Liverpool BioInnovation Centre

Plans submitted for life sciences centre

A consortium of universities and hospitals in Liverpool has submitted plans for the first phase of a 2m sq ft life sciences park.

The 70,000 sq ft Liverpool BioInnovation Centre will be the first building within the proposed BioCampus, aimed, the partners said, at "placing Liverpool alongside Boston and Singapore as a leading international centre for the life sciences."

The plans have been devised by Royal Liverpool & Broadgreen University Hospitals NHS Trust, the University of Liverpool and the Liverpool School of Tropical Medicine. The project has the backing of Liverpool City Council, Liverpool Vision and The Mersey Partnership.

Liverpool BioInnovation Centre will contain laboratory space where treatments and technologies can be tested and developed for the commercial market.

The Innovation Centre was designed by architects Nightingale Associates. Master-planning consultants for the Bio Campus and new Royal campus are Taylor Young.

Tony Bell, chief executive of Royal Liverpool & Broadgreen University Hospitals NHS Trust, Tony Bell explained: "This is an exciting and significant moment as the BioInnovation Centre is the catalyst that will enable us to realise the wider vision for the BIoCampus. The key to successful knowledge economies is being able to connect academic and specialist research assets to emerging technologies that have major market potential, which is the Silicon Valley model and it's something that the BioCampus has been designed to emulate.

"The new Royal Liverpool University Hospital will provide the opportunity to fully develop the BioCampus and the development will provide the ability to carry out research in clinical environments. This development can define what Liverpool's future economy is about and is key to regeneration."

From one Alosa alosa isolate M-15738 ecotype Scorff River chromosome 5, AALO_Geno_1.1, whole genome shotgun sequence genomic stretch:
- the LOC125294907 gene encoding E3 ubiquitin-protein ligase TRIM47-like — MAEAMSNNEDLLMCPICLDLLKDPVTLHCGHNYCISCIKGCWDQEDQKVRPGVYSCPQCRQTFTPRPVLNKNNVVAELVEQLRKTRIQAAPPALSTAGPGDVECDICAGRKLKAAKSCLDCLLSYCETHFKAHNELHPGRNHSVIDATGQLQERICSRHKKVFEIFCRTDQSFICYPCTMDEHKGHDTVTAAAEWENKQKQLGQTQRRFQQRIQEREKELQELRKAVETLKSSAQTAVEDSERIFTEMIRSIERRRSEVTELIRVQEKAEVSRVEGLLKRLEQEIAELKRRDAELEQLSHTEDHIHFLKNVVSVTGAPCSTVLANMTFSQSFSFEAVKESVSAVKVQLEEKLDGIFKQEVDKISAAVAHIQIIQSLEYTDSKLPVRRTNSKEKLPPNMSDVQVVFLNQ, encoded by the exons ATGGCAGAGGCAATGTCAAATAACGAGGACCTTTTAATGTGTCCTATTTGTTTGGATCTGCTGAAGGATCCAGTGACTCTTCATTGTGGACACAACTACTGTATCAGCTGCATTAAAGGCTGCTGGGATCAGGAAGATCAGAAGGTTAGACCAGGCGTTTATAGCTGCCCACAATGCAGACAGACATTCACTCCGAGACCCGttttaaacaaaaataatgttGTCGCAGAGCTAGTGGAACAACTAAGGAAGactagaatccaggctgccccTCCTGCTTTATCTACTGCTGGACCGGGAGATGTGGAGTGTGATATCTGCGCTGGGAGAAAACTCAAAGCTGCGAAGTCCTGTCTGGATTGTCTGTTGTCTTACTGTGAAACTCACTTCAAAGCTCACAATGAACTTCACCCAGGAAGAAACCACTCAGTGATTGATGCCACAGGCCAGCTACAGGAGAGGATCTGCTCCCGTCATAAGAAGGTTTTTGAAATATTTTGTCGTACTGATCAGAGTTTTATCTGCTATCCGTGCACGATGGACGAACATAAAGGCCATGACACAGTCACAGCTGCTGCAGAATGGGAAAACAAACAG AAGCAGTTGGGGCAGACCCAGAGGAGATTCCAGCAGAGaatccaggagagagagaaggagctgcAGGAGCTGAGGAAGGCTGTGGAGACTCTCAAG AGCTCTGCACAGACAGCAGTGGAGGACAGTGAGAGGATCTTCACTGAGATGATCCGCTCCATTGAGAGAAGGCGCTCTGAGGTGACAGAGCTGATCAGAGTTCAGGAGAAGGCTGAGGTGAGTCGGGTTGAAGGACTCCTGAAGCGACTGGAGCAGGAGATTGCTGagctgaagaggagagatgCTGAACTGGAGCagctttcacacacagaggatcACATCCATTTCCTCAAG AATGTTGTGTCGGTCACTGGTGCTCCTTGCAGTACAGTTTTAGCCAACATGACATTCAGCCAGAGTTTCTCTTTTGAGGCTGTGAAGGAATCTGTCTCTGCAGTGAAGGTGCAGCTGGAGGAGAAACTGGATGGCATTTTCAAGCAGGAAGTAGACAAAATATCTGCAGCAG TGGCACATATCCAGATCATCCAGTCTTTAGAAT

There is an application pending approval for funding towards the centre from the European Regional Development Fund.

Subject to funding and planning approvals, work could start this year and be completed in early 2014.

The contractors to build the new campus for the Royal Liverpool University Hospital have yet to be announced. The hospital is expected to take 12 years to build.

The two shortlisted consortia are:

  • Horizon – a consortium of FCC, John Laing Investments and Interserve Investments with Sheppard Robson, John Cooper Architecture, and Spanish practices Aidhos Architects and Lamela Architects as architectural advisors
  • Carillion – architects NBBJ and HKS, with Uberior Infrastructure Investments, part of the Lloyds Banking Group

Your Comments

Some quite ludicrous levels of hyperbole here. Many other places pitch themselves as a centre for bioscience industries but with much better existing infrastructure and private sector activity in this area than Liverpool.

By Band waggon

This is fantastic news, I am delighted this is happening in Liverpool. Hopefully Liverpool will one day be the centre for Biosciences

By Michael

For example Band waggon? It’s a growth area, so lots of places are gunning for it, same with renewables, but Liverpool does have a significant public and private base in this area: Bristol-Myers Squibb, Novaritis, Unilever, National Blood Service, Eden, Vitaflo, Nutrcia, Baxter, Medimmune, Red-X etc etc.


KT – you rather confirm my point in that much of the presence of the biotechnology sector in Greater Merseyside is geared towards the lower value-added end such as biomanufacturing, thanks to a long standing, favourable grant regime and large scale public sector investments such as the National Biomanufactuing Centre. Not saying applied and basic research doesn’t take place but overall it is much the smaller component of the firms’ activities. Can’t blame public agencies for seeking to promote development higher up the value chain but name checking Boston and Singapore is a bit silly really, especially when so many other places in the UK are chasing the same industries and offer an already much better developed infrastructure and commercial environment than Greater Merseyside. What we are in danger of doing is merely shifting jobs around the region and the country at great expense to the public purse.

By Band waggon

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